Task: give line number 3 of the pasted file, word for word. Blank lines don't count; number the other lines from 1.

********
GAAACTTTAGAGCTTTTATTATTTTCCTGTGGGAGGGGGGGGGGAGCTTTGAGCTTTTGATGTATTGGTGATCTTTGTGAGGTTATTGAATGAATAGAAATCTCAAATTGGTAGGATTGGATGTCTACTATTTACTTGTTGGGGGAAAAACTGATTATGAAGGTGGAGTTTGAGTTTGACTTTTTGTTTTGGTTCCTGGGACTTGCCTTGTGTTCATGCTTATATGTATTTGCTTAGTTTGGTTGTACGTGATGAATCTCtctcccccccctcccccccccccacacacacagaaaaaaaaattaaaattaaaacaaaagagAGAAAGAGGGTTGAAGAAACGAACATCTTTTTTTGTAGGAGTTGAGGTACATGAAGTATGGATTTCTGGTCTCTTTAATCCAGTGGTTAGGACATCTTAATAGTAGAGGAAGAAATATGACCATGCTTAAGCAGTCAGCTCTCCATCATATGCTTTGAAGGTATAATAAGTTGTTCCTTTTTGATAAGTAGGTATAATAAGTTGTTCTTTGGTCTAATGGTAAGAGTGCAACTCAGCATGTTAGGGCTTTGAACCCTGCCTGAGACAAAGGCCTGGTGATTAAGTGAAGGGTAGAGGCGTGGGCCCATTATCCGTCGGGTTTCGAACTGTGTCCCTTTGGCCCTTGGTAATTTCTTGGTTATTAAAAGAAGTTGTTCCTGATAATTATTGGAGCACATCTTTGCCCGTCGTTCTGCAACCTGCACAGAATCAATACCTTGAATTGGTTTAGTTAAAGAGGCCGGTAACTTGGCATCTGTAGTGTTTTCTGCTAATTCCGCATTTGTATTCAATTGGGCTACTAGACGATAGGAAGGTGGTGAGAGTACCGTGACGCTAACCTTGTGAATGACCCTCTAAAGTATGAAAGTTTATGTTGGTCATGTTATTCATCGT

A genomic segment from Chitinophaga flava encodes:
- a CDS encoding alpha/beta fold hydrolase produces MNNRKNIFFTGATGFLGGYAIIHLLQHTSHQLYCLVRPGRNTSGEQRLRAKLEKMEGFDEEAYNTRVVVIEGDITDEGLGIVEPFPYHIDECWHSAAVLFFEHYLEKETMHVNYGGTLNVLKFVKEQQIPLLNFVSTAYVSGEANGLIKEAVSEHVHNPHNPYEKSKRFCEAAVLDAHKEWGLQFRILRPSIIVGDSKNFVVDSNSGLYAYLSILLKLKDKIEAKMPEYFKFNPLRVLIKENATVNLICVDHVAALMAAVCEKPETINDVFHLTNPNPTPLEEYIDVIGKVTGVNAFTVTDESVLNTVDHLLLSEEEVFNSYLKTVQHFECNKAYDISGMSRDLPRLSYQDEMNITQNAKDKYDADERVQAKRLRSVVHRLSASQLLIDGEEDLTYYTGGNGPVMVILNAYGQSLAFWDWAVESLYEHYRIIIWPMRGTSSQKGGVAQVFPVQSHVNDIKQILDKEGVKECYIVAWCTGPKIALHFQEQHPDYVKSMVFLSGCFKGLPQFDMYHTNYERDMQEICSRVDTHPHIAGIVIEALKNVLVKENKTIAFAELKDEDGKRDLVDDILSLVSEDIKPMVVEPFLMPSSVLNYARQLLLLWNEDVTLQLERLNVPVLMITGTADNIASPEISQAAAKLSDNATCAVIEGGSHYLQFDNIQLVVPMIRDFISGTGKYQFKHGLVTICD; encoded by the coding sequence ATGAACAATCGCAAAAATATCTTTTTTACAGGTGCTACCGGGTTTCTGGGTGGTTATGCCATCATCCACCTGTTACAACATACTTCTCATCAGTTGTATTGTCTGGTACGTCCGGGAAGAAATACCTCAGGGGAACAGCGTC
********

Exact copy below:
- a CDS encoding alpha/beta fold hydrolase produces MNNRKNIFFTGATGFLGGYAIIHLLQHTSHQLYCLVRPGRNTSGEQRLRAKLEKMEGFDEEAYNTRVVVIEGDITDEGLGIVEPFPYHIDECWHSAAVLFFEHYLEKETMHVNYGGTLNVLKFVKEQQIPLLNFVSTAYVSGEANGLIKEAVSEHVHNPHNPYEKSKRFCEAAVLDAHKEWGLQFRILRPSIIVGDSKNFVVDSNSGLYAYLSILLKLKDKIEAKMPEYFKFNPLRVLIKENATVNLICVDHVAALMAAVCEKPETINDVFHLTNPNPTPLEEYIDVIGKVTGVNAFTVTDESVLNTVDHLLLSEEEVFNSYLKTVQHFECNKAYDISGMSRDLPRLSYQDEMNITQNAKDKYDADERVQAKRLRSVVHRLSASQLLIDGEEDLTYYTGGNGPVMVILNAYGQSLAFWDWAVESLYEHYRIIIWPMRGTSSQKGGVAQVFPVQSHVNDIKQILDKEGVKECYIVAWCTGPKIALHFQEQHPDYVKSMVFLSGCFKGLPQFDMYHTNYERDMQEICSRVDTHPHIAGIVIEALKNVLVKENKTIAFAELKDEDGKRDLVDDILSLVSEDIKPMVVEPFLMPSSVLNYARQLLLLWNEDVTLQLERLNVPVLMITGTADNIASPEISQAAAKLSDNATCAVIEGGSHYLQFDNIQLVVPMIRDFISGTGKYQFKHGLVTICD; encoded by the coding sequence ATGAACAATCGCAAAAATATCTTTTTTACAGGTGCTACCGGGTTTCTGGGTGGTTATGCCATCATCCACCTGTTACAACATACTTCTCATCAGTTGTATTGTCTGGTACGTCCGGGAAGAAATACCTCAGGGGAACAGCGTC